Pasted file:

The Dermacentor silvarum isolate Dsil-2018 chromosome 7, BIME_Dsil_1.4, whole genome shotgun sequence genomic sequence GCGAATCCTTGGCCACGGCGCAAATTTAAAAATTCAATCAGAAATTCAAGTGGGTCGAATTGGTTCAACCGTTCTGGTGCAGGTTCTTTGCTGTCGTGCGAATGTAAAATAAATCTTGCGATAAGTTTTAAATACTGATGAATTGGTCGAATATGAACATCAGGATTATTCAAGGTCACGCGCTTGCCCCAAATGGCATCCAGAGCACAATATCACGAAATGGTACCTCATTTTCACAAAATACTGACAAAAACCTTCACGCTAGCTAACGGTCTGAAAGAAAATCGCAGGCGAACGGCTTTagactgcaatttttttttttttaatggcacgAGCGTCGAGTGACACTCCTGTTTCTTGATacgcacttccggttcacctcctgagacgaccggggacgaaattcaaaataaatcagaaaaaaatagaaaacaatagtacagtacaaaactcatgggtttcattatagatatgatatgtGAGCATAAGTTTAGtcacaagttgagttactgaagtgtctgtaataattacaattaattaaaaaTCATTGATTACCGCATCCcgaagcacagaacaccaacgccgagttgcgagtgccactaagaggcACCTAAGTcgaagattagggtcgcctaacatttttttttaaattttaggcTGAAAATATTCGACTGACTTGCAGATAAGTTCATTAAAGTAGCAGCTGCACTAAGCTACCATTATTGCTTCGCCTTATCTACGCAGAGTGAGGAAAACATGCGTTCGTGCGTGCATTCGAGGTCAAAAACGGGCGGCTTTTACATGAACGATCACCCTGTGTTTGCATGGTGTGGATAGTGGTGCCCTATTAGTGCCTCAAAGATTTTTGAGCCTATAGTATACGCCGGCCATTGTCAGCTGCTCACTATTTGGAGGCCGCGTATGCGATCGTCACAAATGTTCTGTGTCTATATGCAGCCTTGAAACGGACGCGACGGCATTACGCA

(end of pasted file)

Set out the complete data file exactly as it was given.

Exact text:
The Dermacentor silvarum isolate Dsil-2018 chromosome 7, BIME_Dsil_1.4, whole genome shotgun sequence genomic sequence GCGAATCCTTGGCCACGGCGCAAATTTAAAAATTCAATCAGAAATTCAAGTGGGTCGAATTGGTTCAACCGTTCTGGTGCAGGTTCTTTGCTGTCGTGCGAATGTAAAATAAATCTTGCGATAAGTTTTAAATACTGATGAATTGGTCGAATATGAACATCAGGATTATTCAAGGTCACGCGCTTGCCCCAAATGGCATCCAGAGCACAATATCACGAAATGGTACCTCATTTTCACAAAATACTGACAAAAACCTTCACGCTAGCTAACGGTCTGAAAGAAAATCGCAGGCGAACGGCTTTagactgcaatttttttttttttaatggcacgAGCGTCGAGTGACACTCCTGTTTCTTGATacgcacttccggttcacctcctgagacgaccggggacgaaattcaaaataaatcagaaaaaaatagaaaacaatagtacagtacaaaactcatgggtttcattatagatatgatatgtGAGCATAAGTTTAGtcacaagttgagttactgaagtgtctgtaataattacaattaattaaaaaTCATTGATTACCGCATCCcgaagcacagaacaccaacgccgagttgcgagtgccactaagaggcACCTAAGTcgaagattagggtcgcctaacatttttttttaaattttaggcTGAAAATATTCGACTGACTTGCAGATAAGTTCATTAAAGTAGCAGCTGCACTAAGCTACCATTATTGCTTCGCCTTATCTACGCAGAGTGAGGAAAACATGCGTTCGTGCGTGCATTCGAGGTCAAAAACGGGCGGCTTTTACATGAACGATCACCCTGTGTTTGCATGGTGTGGATAGTGGTGCCCTATTAGTGCCTCAAAGATTTTTGAGCCTATAGTATACGCCGGCCATTGTCAGCTGCTCACTATTTGGAGGCCGCGTATGCGATCGTCACAAATGTTCTGTGTCTATATGCAGCCTTGAAACGGACGCGACGGCATTACGCA